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Friday, June 17, 2011

KORO: India’s Hidden Language

Although hard to believe, researchers are still able to discover new languages that only a few hundreds of people speak. Last year, Gregory Anderson, director and researcher for the Living Tongues Institute for Endangered Languages unveiled a new language called Koro that belongs to the Tibeto-Burman language family. Koro was discovered by the team lead by Anderson in a remote northeastern region of India in 2008.

Anderson said that Koro, which is undocumented and completely unrecognized, is spoken by less than 1,200 people belonging to communities living in the remote region of Arunachal Pradesh in India. According to Anderson, Koro is “quite distinct on every level – the sound, the words, the sentence structure.” This newly discovered language is unrecorded and remains unwritten.

Koro has basic vocabulary words including unique terms for parts of the body and for numbers. The linguistic team lead by Anderson recorded and translated much of the newly discovered language. By means of the English alphabet, the team translated Koro in written form. Some of the Koro words were dougrey, meaning “star”, ala or “moon” and mugba, which means “cloud.”

When the researchers began documenting the language, they thought it was a dialect of one of the tribal communities in the region known as Aka because most Koro speakers belonged to this community. Aka is a language spoken by a few thousand people in the region. The team literally stumbled upon Koro. They were initially studying Aka when they went to Arunachal Pradesh. Team member and Swarthmore College’s associate professor of linguistics David Harrison said that Koro was not known even to the government of India.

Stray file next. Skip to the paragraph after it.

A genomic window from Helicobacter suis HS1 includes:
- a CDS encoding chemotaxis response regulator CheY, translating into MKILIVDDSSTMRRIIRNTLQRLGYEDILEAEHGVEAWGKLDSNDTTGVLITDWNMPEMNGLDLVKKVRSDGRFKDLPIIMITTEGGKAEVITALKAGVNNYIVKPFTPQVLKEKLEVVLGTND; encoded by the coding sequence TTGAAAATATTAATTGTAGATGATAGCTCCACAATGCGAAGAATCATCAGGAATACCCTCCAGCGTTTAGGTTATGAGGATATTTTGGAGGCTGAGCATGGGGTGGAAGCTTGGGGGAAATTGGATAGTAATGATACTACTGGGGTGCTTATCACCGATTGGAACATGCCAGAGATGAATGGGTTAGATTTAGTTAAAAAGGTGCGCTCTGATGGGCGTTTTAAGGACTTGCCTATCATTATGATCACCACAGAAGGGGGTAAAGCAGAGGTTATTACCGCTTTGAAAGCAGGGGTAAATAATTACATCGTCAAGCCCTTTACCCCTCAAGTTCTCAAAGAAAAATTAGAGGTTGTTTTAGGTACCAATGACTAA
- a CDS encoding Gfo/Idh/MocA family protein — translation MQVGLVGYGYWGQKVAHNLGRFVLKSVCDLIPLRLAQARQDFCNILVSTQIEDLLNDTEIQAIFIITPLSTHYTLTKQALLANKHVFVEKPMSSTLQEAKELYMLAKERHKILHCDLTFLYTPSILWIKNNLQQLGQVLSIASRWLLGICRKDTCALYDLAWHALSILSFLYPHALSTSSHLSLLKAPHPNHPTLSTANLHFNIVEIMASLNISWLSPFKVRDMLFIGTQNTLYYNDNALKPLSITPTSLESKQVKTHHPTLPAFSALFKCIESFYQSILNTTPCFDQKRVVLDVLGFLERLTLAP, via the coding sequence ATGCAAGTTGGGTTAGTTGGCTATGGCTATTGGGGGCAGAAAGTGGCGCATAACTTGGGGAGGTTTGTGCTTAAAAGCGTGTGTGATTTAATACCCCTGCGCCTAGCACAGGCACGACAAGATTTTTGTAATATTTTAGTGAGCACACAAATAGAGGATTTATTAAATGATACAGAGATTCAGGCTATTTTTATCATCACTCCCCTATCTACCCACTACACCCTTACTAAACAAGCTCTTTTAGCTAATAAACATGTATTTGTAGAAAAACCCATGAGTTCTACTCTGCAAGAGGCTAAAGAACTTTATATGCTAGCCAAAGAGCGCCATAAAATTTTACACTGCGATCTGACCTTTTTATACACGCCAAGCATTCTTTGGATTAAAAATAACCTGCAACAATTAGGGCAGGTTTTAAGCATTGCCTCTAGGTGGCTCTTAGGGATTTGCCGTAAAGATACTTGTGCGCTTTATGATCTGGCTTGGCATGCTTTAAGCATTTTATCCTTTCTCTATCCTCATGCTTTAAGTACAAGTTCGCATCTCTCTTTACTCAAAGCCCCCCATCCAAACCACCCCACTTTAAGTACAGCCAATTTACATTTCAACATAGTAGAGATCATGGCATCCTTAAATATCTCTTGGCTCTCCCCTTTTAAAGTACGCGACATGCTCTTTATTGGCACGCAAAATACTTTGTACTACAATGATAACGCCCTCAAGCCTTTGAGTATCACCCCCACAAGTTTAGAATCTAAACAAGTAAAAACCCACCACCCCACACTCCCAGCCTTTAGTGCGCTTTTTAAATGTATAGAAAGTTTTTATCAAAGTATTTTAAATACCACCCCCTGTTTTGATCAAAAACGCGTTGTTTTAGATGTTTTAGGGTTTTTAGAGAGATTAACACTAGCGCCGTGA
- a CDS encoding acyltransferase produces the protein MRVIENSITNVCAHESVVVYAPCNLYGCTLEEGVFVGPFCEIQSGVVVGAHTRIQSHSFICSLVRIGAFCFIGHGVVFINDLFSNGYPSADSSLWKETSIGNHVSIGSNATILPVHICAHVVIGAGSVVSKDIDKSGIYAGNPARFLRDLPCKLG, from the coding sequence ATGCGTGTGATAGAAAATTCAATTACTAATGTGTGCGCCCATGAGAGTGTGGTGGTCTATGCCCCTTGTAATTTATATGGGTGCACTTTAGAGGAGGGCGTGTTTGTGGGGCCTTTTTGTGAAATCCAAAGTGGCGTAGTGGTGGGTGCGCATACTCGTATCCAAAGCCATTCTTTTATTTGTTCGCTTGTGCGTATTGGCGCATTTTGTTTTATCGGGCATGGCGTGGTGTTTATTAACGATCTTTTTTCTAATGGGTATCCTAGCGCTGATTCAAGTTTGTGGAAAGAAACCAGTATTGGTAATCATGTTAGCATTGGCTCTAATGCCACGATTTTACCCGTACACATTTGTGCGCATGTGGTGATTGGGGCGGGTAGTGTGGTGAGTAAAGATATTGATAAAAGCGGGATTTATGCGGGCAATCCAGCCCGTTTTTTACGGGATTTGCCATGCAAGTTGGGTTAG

Upon investigation, researchers discovered that the linguistic structure and the vocabulary of Koro were very distinct from Aka. The two languages share roughly only 9% of their vocabulary. It’s like English and Russian.

The team of researchers lead by Anderson speculated that Koro may have come from a community of people who in the past were enslaved then brought to the north-eastern region of India. Even as Koro speakers integrated with the new culture, they were able to keep their language intact. Researchers are eager to discover more about the language of Koro especially when it ended up submerged within the language of Aka. They want to know exactly how the language survived given that Koro speakers live within another community.

Speakers of Koro were unaware that they were speaking a distinctive language. According to Harrison, aside from Koro, they also speak Aka, Hindi and even English. There is concern that Koro may soon disappear like other languages that are now extinct because very few young people speak this language.

With the discovery of this new language, the number of languages known to researchers worldwide is now 6,909. Since many of these languages are either extinct or nearing extinction, discovering a new language like Koro leaves researchers to believe that there are more undiscovered languages in other parts of the world.

References:

Mnn.com, DigitalJournal, Presstv.ir, Telegraph.co.uk, Philly.com

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